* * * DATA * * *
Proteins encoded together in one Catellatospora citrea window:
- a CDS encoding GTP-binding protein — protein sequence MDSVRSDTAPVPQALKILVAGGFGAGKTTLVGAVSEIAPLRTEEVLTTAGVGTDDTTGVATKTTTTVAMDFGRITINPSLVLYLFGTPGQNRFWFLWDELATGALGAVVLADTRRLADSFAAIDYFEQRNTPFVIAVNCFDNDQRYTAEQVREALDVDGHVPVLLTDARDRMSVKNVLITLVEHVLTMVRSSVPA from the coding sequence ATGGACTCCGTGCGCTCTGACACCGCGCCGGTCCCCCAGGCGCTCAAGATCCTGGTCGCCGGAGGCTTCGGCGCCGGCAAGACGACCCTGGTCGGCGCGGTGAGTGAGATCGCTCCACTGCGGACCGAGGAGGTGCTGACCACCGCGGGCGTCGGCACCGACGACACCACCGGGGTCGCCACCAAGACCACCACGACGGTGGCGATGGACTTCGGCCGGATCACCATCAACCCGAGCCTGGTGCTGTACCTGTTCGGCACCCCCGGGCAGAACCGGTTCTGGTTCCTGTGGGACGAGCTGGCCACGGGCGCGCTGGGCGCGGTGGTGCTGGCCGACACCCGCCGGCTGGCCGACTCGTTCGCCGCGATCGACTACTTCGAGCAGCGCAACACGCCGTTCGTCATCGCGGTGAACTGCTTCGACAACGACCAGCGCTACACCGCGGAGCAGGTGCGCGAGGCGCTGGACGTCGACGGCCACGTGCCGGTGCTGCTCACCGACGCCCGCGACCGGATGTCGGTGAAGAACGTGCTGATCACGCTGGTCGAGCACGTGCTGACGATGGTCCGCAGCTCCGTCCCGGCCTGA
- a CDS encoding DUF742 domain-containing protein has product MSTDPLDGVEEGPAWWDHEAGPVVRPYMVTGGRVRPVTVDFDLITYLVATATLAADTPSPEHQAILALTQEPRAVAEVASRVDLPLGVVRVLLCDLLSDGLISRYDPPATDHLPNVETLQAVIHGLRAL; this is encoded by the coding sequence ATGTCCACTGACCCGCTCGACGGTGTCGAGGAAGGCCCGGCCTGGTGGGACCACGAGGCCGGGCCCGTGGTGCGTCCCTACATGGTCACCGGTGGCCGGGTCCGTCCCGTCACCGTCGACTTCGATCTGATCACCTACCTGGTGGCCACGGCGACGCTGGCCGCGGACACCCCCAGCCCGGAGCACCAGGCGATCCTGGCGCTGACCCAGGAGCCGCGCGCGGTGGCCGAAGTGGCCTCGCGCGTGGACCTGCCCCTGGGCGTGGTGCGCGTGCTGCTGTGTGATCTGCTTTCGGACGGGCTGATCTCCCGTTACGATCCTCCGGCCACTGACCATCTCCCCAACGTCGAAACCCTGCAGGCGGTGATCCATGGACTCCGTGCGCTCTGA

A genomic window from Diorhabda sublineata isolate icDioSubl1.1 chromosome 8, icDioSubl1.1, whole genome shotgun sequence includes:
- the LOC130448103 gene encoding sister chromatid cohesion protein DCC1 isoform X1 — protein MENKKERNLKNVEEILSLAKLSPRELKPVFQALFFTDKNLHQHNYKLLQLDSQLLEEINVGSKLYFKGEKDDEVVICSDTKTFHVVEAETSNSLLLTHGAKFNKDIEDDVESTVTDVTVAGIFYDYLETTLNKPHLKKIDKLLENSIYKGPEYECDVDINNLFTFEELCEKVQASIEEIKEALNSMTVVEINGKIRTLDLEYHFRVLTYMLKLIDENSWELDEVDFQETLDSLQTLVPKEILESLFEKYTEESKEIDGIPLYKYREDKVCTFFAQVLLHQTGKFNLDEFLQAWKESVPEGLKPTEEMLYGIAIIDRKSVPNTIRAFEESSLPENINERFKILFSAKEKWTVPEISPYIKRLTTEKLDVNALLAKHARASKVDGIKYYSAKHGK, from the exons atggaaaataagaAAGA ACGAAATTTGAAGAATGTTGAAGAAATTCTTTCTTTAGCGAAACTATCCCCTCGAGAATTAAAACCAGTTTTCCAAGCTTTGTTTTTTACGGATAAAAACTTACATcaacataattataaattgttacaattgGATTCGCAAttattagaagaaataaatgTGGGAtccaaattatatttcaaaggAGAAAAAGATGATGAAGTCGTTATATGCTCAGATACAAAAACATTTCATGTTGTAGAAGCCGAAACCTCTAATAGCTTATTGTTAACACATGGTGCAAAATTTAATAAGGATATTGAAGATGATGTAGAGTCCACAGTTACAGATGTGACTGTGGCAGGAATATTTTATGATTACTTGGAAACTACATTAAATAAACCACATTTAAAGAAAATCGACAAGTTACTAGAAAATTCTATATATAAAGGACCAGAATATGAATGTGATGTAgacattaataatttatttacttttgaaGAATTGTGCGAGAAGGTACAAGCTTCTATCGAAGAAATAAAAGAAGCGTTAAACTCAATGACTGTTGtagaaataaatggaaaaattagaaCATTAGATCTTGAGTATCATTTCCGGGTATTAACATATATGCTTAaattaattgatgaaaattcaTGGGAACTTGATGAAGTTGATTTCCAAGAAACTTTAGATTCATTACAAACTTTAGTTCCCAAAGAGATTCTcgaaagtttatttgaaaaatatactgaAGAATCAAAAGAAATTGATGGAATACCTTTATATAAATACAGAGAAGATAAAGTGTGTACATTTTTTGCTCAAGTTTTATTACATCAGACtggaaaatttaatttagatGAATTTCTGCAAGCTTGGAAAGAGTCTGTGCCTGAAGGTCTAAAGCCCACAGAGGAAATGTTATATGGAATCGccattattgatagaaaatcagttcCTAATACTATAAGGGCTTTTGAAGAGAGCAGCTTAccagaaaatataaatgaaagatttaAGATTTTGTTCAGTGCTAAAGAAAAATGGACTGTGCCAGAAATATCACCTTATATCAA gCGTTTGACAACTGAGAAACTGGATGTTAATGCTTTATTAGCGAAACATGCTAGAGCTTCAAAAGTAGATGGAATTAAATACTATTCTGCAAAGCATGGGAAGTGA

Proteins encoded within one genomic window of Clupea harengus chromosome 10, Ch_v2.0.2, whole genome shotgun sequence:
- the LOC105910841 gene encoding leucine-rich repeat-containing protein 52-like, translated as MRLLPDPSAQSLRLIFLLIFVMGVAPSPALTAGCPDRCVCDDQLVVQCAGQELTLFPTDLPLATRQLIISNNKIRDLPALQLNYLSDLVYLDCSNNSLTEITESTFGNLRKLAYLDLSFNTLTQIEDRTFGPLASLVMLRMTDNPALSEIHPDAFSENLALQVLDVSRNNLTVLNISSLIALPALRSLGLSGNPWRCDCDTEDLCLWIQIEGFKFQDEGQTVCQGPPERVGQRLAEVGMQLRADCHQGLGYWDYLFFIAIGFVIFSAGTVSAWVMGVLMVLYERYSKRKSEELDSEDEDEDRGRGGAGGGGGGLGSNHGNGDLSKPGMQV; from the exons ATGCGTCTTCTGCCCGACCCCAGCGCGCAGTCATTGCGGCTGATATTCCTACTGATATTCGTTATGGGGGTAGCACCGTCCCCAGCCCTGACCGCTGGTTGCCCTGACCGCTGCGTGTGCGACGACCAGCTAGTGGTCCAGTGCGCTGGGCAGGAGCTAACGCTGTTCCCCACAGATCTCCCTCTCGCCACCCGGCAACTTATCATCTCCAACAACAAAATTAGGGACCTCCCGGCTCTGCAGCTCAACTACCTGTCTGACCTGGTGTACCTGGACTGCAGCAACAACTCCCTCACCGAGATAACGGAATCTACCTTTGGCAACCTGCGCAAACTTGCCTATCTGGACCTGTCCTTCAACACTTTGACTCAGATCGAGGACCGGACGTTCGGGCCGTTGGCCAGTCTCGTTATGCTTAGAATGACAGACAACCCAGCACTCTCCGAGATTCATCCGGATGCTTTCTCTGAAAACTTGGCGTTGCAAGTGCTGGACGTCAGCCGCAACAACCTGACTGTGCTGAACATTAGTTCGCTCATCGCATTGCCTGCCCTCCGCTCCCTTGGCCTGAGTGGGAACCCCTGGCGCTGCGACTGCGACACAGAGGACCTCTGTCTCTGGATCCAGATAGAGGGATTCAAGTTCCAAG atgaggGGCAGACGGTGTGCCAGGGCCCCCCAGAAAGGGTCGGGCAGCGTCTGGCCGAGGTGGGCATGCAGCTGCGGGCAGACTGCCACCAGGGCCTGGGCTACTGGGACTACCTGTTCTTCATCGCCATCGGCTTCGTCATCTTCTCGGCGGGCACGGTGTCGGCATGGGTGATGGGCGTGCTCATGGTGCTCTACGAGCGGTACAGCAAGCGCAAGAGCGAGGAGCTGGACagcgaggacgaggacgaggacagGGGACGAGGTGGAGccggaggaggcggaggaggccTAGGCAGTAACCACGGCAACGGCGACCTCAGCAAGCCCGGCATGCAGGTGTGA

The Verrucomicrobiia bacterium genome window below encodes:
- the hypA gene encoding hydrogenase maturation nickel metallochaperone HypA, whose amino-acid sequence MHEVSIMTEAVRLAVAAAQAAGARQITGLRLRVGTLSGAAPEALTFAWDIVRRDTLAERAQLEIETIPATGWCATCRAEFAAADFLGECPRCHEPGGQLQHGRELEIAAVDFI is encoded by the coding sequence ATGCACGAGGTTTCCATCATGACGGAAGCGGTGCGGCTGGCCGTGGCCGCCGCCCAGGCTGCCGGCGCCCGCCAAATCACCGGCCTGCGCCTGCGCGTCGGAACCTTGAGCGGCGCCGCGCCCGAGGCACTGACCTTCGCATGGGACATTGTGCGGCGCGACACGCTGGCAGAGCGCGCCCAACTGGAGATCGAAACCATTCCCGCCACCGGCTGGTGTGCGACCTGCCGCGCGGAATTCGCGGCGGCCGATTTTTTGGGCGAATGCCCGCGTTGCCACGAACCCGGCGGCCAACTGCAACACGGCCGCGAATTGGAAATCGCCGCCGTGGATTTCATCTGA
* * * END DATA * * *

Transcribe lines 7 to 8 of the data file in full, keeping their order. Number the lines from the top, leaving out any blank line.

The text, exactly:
- the LOC105910841 gene encoding leucine-rich repeat-containing protein 52-like, translated as MRLLPDPSAQSLRLIFLLIFVMGVAPSPALTAGCPDRCVCDDQLVVQCAGQELTLFPTDLPLATRQLIISNNKIRDLPALQLNYLSDLVYLDCSNNSLTEITESTFGNLRKLAYLDLSFNTLTQIEDRTFGPLASLVMLRMTDNPALSEIHPDAFSENLALQVLDVSRNNLTVLNISSLIALPALRSLGLSGNPWRCDCDTEDLCLWIQIEGFKFQDEGQTVCQGPPERVGQRLAEVGMQLRADCHQGLGYWDYLFFIAIGFVIFSAGTVSAWVMGVLMVLYERYSKRKSEELDSEDEDEDRGRGGAGGGGGGLGSNHGNGDLSKPGMQV; from the exons ATGCGTCTTCTGCCCGACCCCAGCGCGCAGTCATTGCGGCTGATATTCCTACTGATATTCGTTATGGGGGTAGCACCGTCCCCAGCCCTGACCGCTGGTTGCCCTGACCGCTGCGTGTGCGACGACCAGCTAGTGGTCCAGTGCGCTGGGCAGGAGCTAACGCTGTTCCCCACAGATCTCCCTCTCGCCACCCGGCAACTTATCATCTCCAACAACAAAATTAGGGACCTCCCGGCTCTGCAGCTCAACTACCTGTCTGACCTGGTGTACCTGGACTGCAGCAACAACTCCCTCACCGAGATAACGGAATCTACCTTTGGCAACCTGCGCAAACTTGCCTATCTGGACCTGTCCTTCAACACTTTGACTCAGATCGAGGACCGGACGTTCGGGCCGTTGGCCAGTCTCGTTATGCTTAGAATGACAGACAACCCAGCACTCTCCGAGATTCATCCGGATGCTTTCTCTGAAAACTTGGCGTTGCAAGTGCTGGACGTCAGCCGCAACAACCTGACTGTGCTGAACATTAGTTCGCTCATCGCATTGCCTGCCCTCCGCTCCCTTGGCCTGAGTGGGAACCCCTGGCGCTGCGACTGCGACACAGAGGACCTCTGTCTCTGGATCCAGATAGAGGGATTCAAGTTCCAAG atgaggGGCAGACGGTGTGCCAGGGCCCCCCAGAAAGGGTCGGGCAGCGTCTGGCCGAGGTGGGCATGCAGCTGCGGGCAGACTGCCACCAGGGCCTGGGCTACTGGGACTACCTGTTCTTCATCGCCATCGGCTTCGTCATCTTCTCGGCGGGCACGGTGTCGGCATGGGTGATGGGCGTGCTCATGGTGCTCTACGAGCGGTACAGCAAGCGCAAGAGCGAGGAGCTGGACagcgaggacgaggacgaggacagGGGACGAGGTGGAGccggaggaggcggaggaggccTAGGCAGTAACCACGGCAACGGCGACCTCAGCAAGCCCGGCATGCAGGTGTGA

The Verrucomicrobiia bacterium genome window below encodes: